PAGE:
Globally, India remains one of the main drivers of antibiotic resistance. India has reported one of the highest rates sales volume of antibiotics for a country during the period 2018-20 according to some reports. The easy availability and over-prescription of antibiotics – even unapproved ones – has led to the development of antibiotic resistance. Sometimes antibiotic resistance can also make vaccines ineffective against certain pathogens. The World Health Organization (WHO) classifies growing antibiotic resistance as a “serious threat.”
A study published this month in The Lancet Regional Health – Southeast Asia now offers a picture of the causes and extent of this overuse in India. Based on an analysis of a private, nationally representative dataset on drug sales in India, the study uses data from the WHO Aware (Access, Surveillance, Reserve) drugs to examine the sale and consumption of antibiotics in the country. Watch and Reserve class antibiotics should be used sparingly as they are likely to cause antibiotic resistance. While the Watch class of antibiotics should be prescribed for specific diseases in limited doses as a first or second choice, the Reserve class of antibiotics are meant to be the “last resort” due to their very high likelihood of causing resistance. to antibiotics. But in India, they are over-prescribed – and even worse, many unapproved formulations make up a significant portion of Indian consumption.
While previous studies have also focused on how Indians report some of the highest antibiotic consumption in the world, they have not looked at the classification of drugs prescribed, nor specifics, such as their status. approved.
The researchers established interpretations based on three categories: unapproved drugs versus approved drugs, unique formulations versus Fixed dose combination (FDC) and medicines on the Indian National List of Essential Medicines (NLEM) versus those not on the list.
A study of India’s drug markets during the period between 2007 and 2012 revealed that a considerable proportion of antibiotics on sale were not approved by the Central Drugs Standard Control Organization – the national drug regulator. In India, FDCs – combinations of several drug formulations in a single dose – are commonly prescribed for diseases like tuberculosis and leprosy when there is a need to fight multiple bacteria. However, the increasing use of CDFs may lead to increasing resistance against several antibiotics, and lean on prefabricated suits can lead to overdosing or underdosing of the different components that make up the suit. Therefore, the scientists chose to classify their data according to these parameters.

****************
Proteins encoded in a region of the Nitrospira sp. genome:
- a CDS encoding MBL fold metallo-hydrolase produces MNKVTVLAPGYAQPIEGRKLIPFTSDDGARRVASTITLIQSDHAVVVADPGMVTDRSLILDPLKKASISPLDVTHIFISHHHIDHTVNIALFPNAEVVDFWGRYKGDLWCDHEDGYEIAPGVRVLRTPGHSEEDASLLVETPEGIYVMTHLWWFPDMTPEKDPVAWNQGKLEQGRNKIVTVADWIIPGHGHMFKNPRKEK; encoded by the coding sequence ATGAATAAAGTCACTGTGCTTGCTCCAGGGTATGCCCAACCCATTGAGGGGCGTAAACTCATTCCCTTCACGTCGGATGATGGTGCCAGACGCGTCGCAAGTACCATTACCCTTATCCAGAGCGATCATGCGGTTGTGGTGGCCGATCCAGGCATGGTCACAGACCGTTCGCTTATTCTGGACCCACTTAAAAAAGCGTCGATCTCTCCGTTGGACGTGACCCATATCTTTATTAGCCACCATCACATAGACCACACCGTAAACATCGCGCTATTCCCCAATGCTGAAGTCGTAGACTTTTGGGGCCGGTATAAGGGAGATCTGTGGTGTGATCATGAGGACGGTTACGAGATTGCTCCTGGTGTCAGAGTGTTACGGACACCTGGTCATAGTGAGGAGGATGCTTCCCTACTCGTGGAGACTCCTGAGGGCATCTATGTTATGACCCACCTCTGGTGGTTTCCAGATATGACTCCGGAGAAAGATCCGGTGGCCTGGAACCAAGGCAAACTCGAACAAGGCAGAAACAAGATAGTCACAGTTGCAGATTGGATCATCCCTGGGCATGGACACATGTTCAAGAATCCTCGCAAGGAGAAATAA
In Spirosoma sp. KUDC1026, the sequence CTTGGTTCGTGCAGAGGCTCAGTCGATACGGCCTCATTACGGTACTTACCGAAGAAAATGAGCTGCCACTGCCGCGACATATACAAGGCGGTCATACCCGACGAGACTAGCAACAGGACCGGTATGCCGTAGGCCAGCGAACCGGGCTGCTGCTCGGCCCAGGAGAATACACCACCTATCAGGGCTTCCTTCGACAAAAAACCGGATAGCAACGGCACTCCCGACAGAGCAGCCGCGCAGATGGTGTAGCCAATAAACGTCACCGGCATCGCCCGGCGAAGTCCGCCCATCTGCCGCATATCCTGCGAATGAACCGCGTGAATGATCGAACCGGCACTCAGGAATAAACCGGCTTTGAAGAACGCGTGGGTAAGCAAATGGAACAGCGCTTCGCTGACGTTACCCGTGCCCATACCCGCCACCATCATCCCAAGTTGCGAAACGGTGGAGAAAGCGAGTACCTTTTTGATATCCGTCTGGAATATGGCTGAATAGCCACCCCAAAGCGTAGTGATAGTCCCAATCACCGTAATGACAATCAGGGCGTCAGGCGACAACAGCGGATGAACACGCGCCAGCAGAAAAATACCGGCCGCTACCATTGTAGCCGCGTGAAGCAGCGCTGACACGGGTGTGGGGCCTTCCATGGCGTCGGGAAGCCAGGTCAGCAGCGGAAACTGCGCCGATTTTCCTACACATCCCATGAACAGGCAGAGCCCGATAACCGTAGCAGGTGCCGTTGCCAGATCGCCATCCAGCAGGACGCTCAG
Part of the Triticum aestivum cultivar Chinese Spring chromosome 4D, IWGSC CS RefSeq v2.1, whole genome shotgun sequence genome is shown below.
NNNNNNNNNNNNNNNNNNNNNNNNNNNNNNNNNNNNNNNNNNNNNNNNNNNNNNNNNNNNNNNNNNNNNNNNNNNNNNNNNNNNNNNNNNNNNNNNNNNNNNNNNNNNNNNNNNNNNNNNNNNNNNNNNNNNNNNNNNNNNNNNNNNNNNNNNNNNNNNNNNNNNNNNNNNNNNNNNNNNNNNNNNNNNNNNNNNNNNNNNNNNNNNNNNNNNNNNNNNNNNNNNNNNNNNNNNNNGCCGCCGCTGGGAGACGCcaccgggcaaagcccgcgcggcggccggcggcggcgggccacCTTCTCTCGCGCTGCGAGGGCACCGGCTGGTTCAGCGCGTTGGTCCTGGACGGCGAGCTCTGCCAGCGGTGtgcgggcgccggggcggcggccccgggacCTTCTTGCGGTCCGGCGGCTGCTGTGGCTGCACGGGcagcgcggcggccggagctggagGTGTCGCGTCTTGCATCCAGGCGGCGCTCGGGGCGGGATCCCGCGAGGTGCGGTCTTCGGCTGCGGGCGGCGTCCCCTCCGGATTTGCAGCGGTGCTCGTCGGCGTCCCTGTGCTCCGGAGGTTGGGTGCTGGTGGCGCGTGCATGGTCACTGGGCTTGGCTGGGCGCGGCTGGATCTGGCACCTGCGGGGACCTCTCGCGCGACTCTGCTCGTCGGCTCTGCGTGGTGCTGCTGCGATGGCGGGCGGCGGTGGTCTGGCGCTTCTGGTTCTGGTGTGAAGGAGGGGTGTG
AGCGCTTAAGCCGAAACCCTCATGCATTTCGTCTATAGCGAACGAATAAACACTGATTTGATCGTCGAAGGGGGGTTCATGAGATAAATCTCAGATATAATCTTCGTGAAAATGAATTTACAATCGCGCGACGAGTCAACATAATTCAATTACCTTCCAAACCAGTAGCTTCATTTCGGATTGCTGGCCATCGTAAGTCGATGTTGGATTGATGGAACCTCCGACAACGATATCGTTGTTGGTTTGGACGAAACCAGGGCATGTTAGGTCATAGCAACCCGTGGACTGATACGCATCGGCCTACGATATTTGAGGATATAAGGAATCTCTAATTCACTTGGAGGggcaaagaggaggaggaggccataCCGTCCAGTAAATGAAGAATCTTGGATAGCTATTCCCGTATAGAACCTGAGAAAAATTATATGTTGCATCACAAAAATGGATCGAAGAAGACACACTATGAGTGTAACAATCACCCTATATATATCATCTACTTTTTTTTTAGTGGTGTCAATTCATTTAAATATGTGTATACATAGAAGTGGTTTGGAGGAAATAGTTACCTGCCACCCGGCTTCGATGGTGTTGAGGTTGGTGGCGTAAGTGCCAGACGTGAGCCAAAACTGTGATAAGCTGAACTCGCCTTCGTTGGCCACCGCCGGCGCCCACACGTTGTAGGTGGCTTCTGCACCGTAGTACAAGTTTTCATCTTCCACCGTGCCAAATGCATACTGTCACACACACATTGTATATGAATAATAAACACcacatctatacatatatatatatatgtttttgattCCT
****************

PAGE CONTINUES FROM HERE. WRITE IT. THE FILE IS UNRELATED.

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The present study, on data analysis, revealed that in 2019, Indians consumed 5.071 million Defined daily doses (DDD) — a standardized unit of measurement for drugs — antibiotics. Per day, this translates to 10.4 DDD per 1,000 inhabitants. The researchers further found that the “Watch” class of antibiotics – antibiotics with higher resistance potential, often prescribed as a second-choice drug – accounted for 54.9% of all DDDs.
Categorizing drugs according to their approval for use, the researchers observed that unapproved drugs contributed to nearly half of DDDs. “Watch for” antibiotics accounted for more than 72% of unapproved drugs sold. FDCs accounted for 34% of DDDs, and of these, WHO-discouraged combinations accounted for almost half of the total drugs sold.
The high number of DDDs from unapproved and discouraged drugs indicates the lack of proper oversight infrastructure for the sale and consumption of antibiotics in India. Most antibiotics in India are sold over the counter without a prescription. Earlier reports have look at how unapproved antibiotic combinations work freely in Indian markets. Health researchers have also complained that the Indian government is not doing enough to curb the sale of unapproved drugs and drug combinations. In 2020, even US drug regulators wrote to the Indian government expressing concern that these unapproved drugs are causing an increase in global antibiotic resistance.
One of the ways in which unapproved drugs can circumvent these regulations, the scientists write in their paper, is through the existence of multiple regulatory authorities. Researchers Explain in their study that “in India, drug regulatory responsibilities are divided between the Central Drugs Standard Control Organization (CDSCO)… under the national government and the National Drug Regulatory Authorities (SDRAs) under the state governments respective. This means that every Indian state can provide market approval even without CDSCO approval.
Interestingly, the most widely used antibiotic formulation in India in 2019 according to the study was azithromycin. During the Covid19 pandemic – which happened within the timeframe of the study – the drug, along with a few other antibiotic formulations, was recommended as a miracle cure for mild Covid19.
The study comes at a time when antibiotic resistance is a growing concern, with some studies even pointing to how it causes death in newborn babies. Although previous studies have also looked at the overuse of antibiotics in India, the use of the AWaRe model by the current study and the analysis of the percentages of consumption of approved and unapproved drugs can help to understand the full extent of the situation. The results of the study indicate that there is an urgent need for robust surveillance systems for antibiotic consumption.